Gain is a measurement of light reflected off the screen to the optimal viewing angle (the “Zero Degrees Viewing Axis”). A screen gain of 1.0 is equivalent to the light reflected off “a standard white (magnesium oxide) board,” according to Projector Central. So a higher screen gain means you’ll get a brighter image. But that can come with some downsides. That “Zero Degrees Viewing Axis” is just one point in a room.
Aspect ratio refers to the shape of the projected image, measured in various sizes.16:9 and 4:3 are common, but there are various options. Although 16:9 has stormed standalone TVs, some movie aficionados prefer 2.35:1. However, the HD standard (and the upcoming Blu-ray Ultra High-Definition standard) are for 16:9. If all your media is 16:9, you’ll want to get a screen to match to maximize your screen real estate. Also consider that larger screen need more support, with many large screens coming in at 35 pounds or more.
This is a particular stat that isn’t always immediately clear, but if you want to make projection of permanent part of your life, it’s super important to bear in mind.
It refers to the ability of the screen to stay flat and even throughout its life. A tensioned screen will have sturdy wires running along the outside to keep the surface pulled taut, whereas a non-tensioned screen will not. A screen without tension will sometimes, over the course of its life, develop these weird little waves in it that can mess with the image. This isn’t a guarantee, but it’s sometimes prevalent, especially in cheaper screens.
Not to worry, though. Most screens above around $200 will almost certainly have this feature included.
You may have bought a projector because it takes up less space than a TV, so you’d want a screen that hides away too. Or you might be decking out a media room and want a more permanent solution. Above we even suggest portable options that can be taken outside for backyard viewings. If you want something that can be hidden away, consider a ceiling-mounted screen. They can even be pulled down at the push of a button if you opt for a motorized version. However, if you’re setting up a Hollywood theater, get something a little more permanent—these screens are optimized to be perfectly flat and can be attached directly to your wall, mitigating any concerns about the screens getting damaged via wear-and tear.
For the most part, projector screens and their setup instructions/buying advice have progressed to the point where actually purchasing and mounting one of these monsters is relatively straightforward. Unfortunately, this is a product category with a legacy of difficulty when it comes to actually getting the products themselves mounted, so it’s worth pointing out a couple of pitfalls that can easily be avoided.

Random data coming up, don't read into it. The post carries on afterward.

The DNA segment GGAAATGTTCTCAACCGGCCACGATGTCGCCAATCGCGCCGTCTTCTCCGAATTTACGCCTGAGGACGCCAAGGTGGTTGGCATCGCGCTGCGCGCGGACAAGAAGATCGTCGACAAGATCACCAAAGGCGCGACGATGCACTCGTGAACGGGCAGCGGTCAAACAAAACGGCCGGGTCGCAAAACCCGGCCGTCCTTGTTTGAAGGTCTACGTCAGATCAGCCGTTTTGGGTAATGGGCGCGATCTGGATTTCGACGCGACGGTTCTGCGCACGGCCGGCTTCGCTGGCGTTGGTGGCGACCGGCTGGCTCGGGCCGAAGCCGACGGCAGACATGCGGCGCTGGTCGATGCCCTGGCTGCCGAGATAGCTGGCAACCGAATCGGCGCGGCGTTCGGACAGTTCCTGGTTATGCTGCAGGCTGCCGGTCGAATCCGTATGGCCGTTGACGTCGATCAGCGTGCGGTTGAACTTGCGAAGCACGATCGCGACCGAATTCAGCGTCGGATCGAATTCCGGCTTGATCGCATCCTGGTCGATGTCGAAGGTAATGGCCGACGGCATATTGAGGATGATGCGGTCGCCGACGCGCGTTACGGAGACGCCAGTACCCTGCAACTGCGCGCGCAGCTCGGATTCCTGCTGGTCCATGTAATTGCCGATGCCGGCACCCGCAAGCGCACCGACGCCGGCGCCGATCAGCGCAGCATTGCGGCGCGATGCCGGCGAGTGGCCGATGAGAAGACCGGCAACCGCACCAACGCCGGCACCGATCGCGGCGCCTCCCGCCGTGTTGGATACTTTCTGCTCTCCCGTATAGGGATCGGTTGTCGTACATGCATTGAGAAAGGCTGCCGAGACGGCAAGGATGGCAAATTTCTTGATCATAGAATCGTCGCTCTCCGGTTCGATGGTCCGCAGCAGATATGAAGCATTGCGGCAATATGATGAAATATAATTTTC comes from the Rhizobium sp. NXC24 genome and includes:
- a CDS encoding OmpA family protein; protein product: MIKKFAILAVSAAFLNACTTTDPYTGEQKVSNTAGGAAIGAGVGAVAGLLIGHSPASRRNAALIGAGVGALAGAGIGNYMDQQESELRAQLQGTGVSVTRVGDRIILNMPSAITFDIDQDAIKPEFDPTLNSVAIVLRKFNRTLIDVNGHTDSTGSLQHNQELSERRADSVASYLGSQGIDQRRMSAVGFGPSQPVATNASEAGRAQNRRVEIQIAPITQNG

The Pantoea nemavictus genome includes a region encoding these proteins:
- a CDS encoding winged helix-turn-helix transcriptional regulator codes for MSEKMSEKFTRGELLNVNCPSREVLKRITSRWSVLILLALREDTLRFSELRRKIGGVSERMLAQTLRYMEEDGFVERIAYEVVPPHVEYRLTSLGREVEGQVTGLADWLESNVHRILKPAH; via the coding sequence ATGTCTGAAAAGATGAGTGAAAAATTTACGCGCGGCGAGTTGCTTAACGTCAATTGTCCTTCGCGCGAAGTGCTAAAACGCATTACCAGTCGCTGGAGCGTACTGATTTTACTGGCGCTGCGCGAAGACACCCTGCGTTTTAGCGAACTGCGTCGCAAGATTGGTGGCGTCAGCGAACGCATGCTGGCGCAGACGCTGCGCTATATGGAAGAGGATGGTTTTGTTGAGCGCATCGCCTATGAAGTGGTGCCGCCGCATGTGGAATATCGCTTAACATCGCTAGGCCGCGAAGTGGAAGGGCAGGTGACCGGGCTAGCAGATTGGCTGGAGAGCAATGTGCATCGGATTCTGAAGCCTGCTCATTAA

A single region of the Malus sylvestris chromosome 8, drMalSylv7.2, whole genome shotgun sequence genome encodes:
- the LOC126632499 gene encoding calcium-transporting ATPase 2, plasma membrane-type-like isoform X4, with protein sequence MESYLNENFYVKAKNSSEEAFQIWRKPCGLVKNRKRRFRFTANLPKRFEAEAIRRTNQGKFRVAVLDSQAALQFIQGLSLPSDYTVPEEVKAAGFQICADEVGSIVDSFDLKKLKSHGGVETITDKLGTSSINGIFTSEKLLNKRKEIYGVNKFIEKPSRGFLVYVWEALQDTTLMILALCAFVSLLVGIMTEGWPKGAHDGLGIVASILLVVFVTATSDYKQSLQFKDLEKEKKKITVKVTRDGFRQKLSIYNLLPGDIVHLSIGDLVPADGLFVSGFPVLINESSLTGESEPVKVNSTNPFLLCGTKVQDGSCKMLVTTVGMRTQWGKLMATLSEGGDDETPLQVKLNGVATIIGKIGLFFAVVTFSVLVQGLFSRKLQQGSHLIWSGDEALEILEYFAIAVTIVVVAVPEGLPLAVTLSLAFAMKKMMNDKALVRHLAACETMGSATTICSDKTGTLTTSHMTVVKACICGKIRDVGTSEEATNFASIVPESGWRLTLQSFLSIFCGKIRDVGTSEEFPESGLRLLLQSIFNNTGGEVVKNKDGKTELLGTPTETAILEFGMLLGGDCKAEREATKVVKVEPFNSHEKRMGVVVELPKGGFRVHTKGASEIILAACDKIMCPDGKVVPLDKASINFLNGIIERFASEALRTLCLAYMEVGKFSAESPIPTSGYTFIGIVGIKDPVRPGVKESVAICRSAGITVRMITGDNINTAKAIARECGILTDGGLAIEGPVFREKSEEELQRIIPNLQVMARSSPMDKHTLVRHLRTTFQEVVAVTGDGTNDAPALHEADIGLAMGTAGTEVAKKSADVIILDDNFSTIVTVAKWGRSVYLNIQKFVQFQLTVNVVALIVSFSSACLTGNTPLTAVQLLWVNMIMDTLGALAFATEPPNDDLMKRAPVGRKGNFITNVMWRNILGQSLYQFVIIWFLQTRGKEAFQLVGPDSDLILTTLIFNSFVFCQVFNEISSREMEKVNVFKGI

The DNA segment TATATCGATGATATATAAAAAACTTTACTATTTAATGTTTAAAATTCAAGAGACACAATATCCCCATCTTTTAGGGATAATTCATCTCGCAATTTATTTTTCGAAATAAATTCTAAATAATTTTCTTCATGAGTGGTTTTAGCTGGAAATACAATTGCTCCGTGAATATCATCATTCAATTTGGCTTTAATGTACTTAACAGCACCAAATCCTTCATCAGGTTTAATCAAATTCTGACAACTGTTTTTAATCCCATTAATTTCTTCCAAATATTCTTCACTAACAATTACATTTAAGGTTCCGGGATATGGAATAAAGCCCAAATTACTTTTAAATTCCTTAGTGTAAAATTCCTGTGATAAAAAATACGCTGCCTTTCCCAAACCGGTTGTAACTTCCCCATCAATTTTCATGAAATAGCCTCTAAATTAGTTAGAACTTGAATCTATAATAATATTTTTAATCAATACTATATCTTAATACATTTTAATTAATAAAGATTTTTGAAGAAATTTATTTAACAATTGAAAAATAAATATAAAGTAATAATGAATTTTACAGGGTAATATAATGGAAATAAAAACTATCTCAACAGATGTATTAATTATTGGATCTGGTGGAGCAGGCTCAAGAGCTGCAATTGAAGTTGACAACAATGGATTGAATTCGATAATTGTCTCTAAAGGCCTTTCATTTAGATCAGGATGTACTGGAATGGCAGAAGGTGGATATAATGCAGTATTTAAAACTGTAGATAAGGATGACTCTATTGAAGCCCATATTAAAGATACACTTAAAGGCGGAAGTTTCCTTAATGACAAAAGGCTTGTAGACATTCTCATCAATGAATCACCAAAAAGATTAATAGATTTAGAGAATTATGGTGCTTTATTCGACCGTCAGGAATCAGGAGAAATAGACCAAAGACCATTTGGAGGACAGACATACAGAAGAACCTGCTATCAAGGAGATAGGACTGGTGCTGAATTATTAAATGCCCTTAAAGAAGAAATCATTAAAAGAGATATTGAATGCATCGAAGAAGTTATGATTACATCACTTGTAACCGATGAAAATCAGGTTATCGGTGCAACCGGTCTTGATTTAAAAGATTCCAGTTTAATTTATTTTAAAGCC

The first, very obviously, is to make sure that your buying the right kind of projector, in terms of whether you want it manual or motorised. It’s an easy mistake to make, as you’re swallowed alive by aspect ratio and gain stats and viewing area sizes. You will also be wanting to closely measure the area you’re going to mount/display it, as it is super annoying to have to return a screen for a different size once you’ve actually bought it.
Second thing. We haven’t covered it here, as it’s not too big a problem with modern screens, but you need to make sure that the one you buy has a decent viewing angle. It’s not a problem if you just have a single couch, but if you have multiple sitting positions, you’ll want to make sure that your guests are going to be craning their heads or nudging their way into your space. Anything from around 90-180 degrees viewing angle should do the trick, and obviously the closer to 180, the better.
Finally: installation accessories. Some screens, like the Elite Screens ezFrame 2 Series 120”, come with everything you need to mount them. But this is by no means guaranteed. You may need additional mounting brackets, screws, hammers, glue… Anything, really. Make sure you fully understand what is required to get a screen up and mounted, and if necessary, invest in things like mounting brackets.